# It is okay to have a conditions in a summation limit that depend on the current value of another summation

this is one of those things that I know how to do in a programming environment but not sure how it translates into mathematics. I'm trying to express a sum so that it is easily visible that certain elements can be seen to be equal. Here is the original sum:

$$s=\sum_{\alpha = 0}^{3}\sum_{\beta = 0}^{3}M_{\alpha \beta}(\Delta x ^ \alpha)(\Delta x ^ \beta)$$

where the greek characters are indices not exponents. Here is my reformulated version:

$$s = \sum_{\alpha=0}^{3} M_{\alpha\alpha}(\Delta x^\alpha)^2 + \sum_{\alpha=0}^{3}\sum_{\beta = \alpha + 1}^{3} (M_{\alpha\beta} + M_{\beta\alpha}) (\Delta x^\alpha)(\Delta x^\beta)$$

This would make sense in something like a for loop where the order of summation is clear, but I'm not really sure how to express it in the context of the summation symbols. As a specific question, could someone tell me if this is mathematically valid?

• There is nothing wrong with either of your sums and they are clearly identical. Changing the order of summation is not an issue when the sum is finite.
– DRF
Apr 20, 2015 at 15:52
• Oh I think I understand what you are asking now.:) Yes it's ok that $\beta$ is dependent on $\alpha$ the order of summation is actually well defined. if you look at how $\sum$ is defined as a limit of partial sums.
– DRF
Apr 20, 2015 at 15:54
• Ah okay, yeah that makes sense, it's just usually the order of addition doesn't matter, so $\sum_{a=0}^{2}$ would be the same as $\sum_{a=2}^{0}$. But just because two things are equal does not mean the notation denotes the same thing ;) Apr 23, 2015 at 22:46

Note: It's perfectly valid to treat finite sums in the same way as for-loops in programs. You can multiple sums reshuffle in the same way as you may reorganise nested for-loops.

Two hints:

• You mention that certain elements are equal. This is not obvious. If an element is $$M_{\alpha \beta}(\Delta x ^ \alpha)(\Delta x ^ \beta),\qquad 0\leq \alpha,\beta\leq 3$$ no two of them have to be equal. Maybe you mean symmetrical with respect to indices instead.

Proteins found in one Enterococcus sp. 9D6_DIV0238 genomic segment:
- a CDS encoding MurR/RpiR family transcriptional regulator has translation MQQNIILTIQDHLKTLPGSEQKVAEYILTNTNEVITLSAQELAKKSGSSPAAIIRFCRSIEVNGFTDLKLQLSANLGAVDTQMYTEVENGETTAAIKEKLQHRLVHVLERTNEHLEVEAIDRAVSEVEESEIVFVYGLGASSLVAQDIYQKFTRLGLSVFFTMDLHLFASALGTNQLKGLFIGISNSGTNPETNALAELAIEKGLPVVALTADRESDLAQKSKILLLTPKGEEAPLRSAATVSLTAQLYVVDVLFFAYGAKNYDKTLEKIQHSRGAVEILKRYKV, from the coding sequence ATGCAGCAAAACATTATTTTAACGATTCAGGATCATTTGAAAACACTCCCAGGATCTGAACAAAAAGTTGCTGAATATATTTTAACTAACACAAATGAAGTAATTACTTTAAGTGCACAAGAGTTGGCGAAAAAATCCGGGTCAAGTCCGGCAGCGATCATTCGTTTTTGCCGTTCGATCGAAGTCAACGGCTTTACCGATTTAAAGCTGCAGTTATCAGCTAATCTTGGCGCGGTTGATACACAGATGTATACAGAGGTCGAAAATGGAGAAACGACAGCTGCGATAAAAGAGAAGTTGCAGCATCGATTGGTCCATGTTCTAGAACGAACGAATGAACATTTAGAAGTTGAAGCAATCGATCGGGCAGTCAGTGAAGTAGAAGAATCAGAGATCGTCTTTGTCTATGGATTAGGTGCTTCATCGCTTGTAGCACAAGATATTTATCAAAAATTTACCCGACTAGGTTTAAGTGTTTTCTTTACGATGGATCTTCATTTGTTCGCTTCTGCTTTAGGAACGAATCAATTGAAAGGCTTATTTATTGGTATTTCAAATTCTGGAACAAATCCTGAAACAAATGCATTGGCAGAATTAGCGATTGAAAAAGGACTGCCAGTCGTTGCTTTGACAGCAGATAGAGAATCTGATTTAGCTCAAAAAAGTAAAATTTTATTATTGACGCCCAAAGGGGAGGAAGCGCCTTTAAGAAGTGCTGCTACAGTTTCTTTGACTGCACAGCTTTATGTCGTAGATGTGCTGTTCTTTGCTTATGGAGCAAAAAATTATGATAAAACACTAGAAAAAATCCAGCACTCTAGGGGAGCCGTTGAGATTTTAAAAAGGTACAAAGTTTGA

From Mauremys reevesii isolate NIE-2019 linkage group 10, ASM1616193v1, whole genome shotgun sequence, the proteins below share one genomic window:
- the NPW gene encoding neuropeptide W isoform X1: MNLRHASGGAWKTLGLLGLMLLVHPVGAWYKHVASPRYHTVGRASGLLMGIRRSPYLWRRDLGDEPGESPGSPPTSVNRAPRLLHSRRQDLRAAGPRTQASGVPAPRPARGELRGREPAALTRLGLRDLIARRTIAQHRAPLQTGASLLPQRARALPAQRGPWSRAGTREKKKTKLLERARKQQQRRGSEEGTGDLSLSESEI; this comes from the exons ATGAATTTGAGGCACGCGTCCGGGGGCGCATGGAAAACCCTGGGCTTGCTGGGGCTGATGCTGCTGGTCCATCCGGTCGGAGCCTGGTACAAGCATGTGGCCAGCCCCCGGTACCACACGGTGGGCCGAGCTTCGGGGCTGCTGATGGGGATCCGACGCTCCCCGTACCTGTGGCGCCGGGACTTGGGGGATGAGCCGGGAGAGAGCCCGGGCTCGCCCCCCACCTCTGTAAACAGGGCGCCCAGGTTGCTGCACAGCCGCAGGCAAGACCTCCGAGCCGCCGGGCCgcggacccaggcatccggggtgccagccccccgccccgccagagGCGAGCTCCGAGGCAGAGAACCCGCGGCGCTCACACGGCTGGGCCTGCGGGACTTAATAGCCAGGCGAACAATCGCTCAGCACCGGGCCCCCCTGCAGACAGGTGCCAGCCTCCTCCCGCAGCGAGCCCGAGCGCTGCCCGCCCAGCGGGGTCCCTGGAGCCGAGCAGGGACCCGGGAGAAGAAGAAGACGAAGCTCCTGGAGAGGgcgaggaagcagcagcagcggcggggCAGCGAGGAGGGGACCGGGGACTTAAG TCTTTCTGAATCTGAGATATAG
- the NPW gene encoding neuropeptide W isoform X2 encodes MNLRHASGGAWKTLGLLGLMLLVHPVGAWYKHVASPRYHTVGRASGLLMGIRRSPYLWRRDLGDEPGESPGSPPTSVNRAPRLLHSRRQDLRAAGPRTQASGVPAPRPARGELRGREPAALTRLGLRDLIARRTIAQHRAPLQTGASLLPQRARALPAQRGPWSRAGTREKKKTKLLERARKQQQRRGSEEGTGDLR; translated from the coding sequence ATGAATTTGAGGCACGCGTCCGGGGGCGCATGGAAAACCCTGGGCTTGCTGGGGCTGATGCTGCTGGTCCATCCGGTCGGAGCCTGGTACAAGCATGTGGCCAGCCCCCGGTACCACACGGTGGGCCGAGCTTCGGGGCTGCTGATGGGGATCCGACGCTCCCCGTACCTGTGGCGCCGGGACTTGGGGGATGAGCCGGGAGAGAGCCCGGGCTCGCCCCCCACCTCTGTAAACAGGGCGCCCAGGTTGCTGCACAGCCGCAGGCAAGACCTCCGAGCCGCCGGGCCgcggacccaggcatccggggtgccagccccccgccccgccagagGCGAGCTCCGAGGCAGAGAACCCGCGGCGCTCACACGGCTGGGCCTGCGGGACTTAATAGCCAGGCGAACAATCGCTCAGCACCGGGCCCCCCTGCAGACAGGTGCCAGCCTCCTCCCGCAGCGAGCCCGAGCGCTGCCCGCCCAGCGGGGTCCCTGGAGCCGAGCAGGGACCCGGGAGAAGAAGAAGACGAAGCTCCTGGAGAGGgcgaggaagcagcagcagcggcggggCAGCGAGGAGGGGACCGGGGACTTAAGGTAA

• The reformulated expression

\begin{align*} s =\sum_{\alpha=0}^{3} M_{\alpha\alpha}(\Delta x^\alpha)^2 + \sum_{\alpha=0}^{3}\sum_{\beta = \alpha + 1}^{3} (M_{\alpha\beta} + M_{\beta\alpha}) (\Delta x^\alpha)(\Delta x^\beta)\tag{1} \end{align*} is correct, but we can see that the double sum in (1) with $\alpha=3$ gives an inner sum equal to zero $$\sum_{\beta = \mathbb{4}}^{3} (M_{\alpha\beta} + M_{\beta\alpha}) (\Delta x^\alpha)(\Delta x^\beta)=0$$ since it is an empty sum. This corresponds precisely to a nested for-loop and a setting of the outer index variable so that the inner for-loop is not executed. \begin{array}{l} \text{sum} \leftarrow 0\\ \text{for } \alpha \text{ in } (0:3) \,\{\\ \qquad\text{for }\beta \text{ in } ((\alpha+1):3) \,\{\\ \qquad \qquad\text{sum} \leftarrow \text{sum}+(M_{\alpha\beta} + M_{\beta\alpha}) (\Delta x^\alpha)(\Delta x^\beta)\\ \qquad\}\\ \} \end{array}

You may observe that the inner loop is not executed when $\alpha=3$.

Therefore you would presumably change the outer for-loop to iterate from $(0:2)$ and in the same way you could simplify the reformulated expression to

\begin{align*} s =\sum_{\alpha=0}^{3} M_{\alpha\alpha}(\Delta x^\alpha)^2 + \sum_{\alpha=0}^{\mathbb{2}}\sum_{\beta = \alpha + 1}^{3} (M_{\alpha\beta} + M_{\beta\alpha}) (\Delta x^\alpha)(\Delta x^\beta) \end{align*}

• That's very true, thank you for your insightful comment, I did mean that they are symmetrical with respect to their indices, i was mistakenly trying to convey that $M_{\alpha \beta}=M_{\beta \alpha}$ is a valid solution, but truly, it is not the only one. Thank you for pointing out the mistake in my formula, I thought I may have missed something, I suppose it is akin to double counting since the $M_{33}$ term is already in the first term. May 6, 2015 at 20:22
• You're welcome! Good to see, my answer was helpful. :-) May 6, 2015 at 20:37